Talia shook her head. “No, I’m afraid whoever did it left no trace. Are you here to interrogate Marisol?”
Dray frowned. “It is not my intention to interrogate the child. I merely have a few questions for her.”
Talia shrugged. “Well, don’t waste your time. She can’t be behind the spying. She hasn’t any spell-casting ability.”
“Do you really know the extent of her ability?” Dray raised a delicate eyebrow.
Talia sighed. “Not really, but I have no reason to believe she is capable of this sort of magic.”
“You do not believe her capable? So, I am to take your word for it?” Dray scoffed. “Well, I think I will speak to the child myself, if you have no objections.”
Not waiting for an answer, Dray reached around the other woman and rang the doorbell.
Bastina opened the door, and a smile lighted her careworn face. “Dray! Talia! What a pleasant surprise. Please come in.” Bastina led the other two into the living room, where Marisol sat, reading a book.
The child looked up and jumped off the chair, the book falling to the floor. “Dray! Talia! Did you come to see me?”
“We did, sweetie!” Talia opened her arms to give the child a hug.
“I wasn’t expecting you until tomorrow.” The girl accepted Talia’s embrace, then looked up at Dray. “And I wasn’t expecting you at all.”
“Well, I hope you are not disappointed.” Dray smiled warmly at Marisol.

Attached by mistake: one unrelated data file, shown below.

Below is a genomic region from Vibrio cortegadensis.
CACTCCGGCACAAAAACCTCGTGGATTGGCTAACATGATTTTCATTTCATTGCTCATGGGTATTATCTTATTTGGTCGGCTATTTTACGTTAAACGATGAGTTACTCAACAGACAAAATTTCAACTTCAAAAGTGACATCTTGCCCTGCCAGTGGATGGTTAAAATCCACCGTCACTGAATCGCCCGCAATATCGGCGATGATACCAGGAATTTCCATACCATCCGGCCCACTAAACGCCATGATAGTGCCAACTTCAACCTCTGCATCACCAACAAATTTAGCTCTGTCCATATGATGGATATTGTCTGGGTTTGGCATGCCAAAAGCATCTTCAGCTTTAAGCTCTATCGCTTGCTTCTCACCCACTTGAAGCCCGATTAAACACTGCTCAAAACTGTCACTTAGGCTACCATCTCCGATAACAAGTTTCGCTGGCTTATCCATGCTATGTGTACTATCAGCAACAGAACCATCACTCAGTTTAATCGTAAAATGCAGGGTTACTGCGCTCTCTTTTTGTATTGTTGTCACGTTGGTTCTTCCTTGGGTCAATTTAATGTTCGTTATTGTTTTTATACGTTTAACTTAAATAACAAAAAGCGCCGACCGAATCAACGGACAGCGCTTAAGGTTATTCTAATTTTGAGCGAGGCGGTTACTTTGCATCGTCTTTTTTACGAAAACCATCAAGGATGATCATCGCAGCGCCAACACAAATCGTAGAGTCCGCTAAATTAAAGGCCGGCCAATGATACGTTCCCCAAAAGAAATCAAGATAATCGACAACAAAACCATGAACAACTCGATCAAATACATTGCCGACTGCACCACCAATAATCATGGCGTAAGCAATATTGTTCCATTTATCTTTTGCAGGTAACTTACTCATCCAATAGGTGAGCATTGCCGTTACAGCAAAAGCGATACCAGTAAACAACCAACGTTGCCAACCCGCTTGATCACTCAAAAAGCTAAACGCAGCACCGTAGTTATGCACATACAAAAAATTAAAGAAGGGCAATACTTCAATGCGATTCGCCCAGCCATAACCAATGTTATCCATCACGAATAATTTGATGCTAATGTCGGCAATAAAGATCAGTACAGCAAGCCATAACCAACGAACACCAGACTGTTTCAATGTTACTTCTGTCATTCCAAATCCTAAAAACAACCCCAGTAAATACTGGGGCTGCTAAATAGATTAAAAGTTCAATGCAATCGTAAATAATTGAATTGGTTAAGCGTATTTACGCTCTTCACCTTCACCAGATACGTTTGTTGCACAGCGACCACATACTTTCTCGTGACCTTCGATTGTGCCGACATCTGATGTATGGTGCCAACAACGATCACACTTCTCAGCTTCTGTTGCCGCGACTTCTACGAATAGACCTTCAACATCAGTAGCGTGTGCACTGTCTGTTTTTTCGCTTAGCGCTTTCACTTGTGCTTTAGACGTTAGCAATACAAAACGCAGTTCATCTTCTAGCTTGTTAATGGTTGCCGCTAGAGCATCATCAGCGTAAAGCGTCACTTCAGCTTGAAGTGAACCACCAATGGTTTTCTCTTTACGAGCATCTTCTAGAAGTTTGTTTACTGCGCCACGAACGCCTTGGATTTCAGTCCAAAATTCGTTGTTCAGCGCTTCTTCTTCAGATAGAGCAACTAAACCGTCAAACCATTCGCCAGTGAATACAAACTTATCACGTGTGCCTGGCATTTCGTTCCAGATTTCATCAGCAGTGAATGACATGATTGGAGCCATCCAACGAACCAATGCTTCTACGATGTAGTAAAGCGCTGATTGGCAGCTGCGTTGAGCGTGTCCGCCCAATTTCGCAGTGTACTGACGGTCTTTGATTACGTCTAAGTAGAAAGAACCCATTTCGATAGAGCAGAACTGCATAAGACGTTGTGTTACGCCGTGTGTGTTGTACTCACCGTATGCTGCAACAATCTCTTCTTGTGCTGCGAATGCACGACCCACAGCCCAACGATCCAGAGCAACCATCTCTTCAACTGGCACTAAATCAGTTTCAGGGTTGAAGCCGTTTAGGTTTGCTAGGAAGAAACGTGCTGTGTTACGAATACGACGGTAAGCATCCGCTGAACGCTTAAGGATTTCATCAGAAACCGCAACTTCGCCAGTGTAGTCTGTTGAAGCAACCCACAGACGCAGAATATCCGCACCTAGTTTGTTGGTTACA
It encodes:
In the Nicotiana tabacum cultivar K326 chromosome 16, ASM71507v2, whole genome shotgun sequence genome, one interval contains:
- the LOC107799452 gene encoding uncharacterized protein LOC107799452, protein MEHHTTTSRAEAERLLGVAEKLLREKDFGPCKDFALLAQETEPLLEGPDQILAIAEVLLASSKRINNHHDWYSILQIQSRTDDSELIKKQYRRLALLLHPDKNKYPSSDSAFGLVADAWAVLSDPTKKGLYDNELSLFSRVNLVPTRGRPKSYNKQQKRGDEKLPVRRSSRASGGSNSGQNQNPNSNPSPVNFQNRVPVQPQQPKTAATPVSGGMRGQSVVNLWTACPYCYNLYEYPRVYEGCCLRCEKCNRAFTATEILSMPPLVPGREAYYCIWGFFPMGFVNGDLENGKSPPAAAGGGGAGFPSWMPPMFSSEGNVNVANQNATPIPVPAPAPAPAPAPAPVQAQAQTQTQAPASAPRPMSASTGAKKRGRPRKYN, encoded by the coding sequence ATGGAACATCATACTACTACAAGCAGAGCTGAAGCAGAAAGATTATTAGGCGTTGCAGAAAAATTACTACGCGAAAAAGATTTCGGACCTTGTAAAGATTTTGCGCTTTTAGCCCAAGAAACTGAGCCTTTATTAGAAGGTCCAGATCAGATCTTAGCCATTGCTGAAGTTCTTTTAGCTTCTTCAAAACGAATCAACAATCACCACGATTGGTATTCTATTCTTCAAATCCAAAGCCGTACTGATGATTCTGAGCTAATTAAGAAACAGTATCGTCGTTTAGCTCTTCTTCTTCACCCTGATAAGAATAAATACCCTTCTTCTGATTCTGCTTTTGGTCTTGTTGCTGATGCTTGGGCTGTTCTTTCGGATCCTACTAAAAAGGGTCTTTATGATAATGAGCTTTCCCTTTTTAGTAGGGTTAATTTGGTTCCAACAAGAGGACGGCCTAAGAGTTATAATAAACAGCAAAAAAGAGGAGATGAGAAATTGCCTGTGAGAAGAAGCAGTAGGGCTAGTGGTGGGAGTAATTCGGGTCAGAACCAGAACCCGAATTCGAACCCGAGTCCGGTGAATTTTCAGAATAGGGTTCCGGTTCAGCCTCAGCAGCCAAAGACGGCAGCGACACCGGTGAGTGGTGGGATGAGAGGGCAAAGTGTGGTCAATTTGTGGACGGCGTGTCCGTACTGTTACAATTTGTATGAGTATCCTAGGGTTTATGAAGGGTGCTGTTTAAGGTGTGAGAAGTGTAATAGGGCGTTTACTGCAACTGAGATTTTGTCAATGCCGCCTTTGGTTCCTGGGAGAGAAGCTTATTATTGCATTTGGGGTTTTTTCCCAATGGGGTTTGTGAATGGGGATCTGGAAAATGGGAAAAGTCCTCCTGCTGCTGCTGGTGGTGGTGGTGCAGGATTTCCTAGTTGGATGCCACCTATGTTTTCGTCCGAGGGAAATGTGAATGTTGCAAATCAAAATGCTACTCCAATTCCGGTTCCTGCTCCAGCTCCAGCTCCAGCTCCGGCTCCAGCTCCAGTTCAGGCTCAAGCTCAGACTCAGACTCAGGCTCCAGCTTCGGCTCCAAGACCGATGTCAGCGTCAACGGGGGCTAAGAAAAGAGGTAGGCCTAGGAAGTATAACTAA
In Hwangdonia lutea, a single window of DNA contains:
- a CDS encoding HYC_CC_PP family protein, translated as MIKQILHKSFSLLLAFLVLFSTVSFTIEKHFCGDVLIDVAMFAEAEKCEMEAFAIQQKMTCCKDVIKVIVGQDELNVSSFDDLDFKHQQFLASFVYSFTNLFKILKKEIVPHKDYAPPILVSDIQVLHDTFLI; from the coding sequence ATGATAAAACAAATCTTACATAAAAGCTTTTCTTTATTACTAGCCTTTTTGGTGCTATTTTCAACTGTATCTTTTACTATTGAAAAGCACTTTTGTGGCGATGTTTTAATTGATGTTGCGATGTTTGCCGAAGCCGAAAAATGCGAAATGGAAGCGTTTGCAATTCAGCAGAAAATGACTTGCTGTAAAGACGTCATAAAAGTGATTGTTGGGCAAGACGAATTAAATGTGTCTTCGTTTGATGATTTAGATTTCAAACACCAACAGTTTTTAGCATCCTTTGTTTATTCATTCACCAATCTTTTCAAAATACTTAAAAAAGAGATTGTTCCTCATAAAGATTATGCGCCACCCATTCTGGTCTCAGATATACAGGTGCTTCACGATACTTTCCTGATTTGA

“Of course not!” The child giggled.
Dray turned to Bastina. “Would it be permissible to speak with your daughter in private?”
Bastina furrowed her brow. “Does this have anything to do with the lessons she is receiving from Talia?”
Dray gave a noncommittal shrug. “In a way.”
“Then, it’s fine. I’m so grateful that you told Talia about Marisol. The child seems to have benefited greatly from Talia’s instructions. Since my daughter has undertaken the exercises in control and restraint, there have been fewer . . . incidents. I still don’t understand everything . . . or anything, for that matter.” Bastina shrugged and made a moue. “What I do know, however, is my daughter is better off now.”
Dray gave Bastina a reassuring smile. “I am glad it is working out.” She turned toward Marisol. “Come, child. I need to speak with you before Talia proceeds with your lessons.”
Several hours later, Dray was home and had shapeshifted back into her true form.
“Did you learn anything?” I took a sip of my tea.
“Only what I already suspected. Marisol is not our spy.” Smoke started to drift from Dragon’s snout. “And I ran into Talia. She was there to work with the child on control of her powers. Talia and Christine found nothing when they inspected their storeroom.”
I sighed. “Then who is behind the watching eyes?”
“I am not certain yet.” Dragon took another gulp of her tea and narrowed her eyes. “But something Crawford said has given me . . . what is your idiom? Food for thought?”
“Oh?” I raised an eyebrow. “What did he say?”
“He said we may be barking up the wrong tree.”
What tree should we be barking up? Be sure to come back next week. Maybe we can find out. We’ll leave the porch light on for you.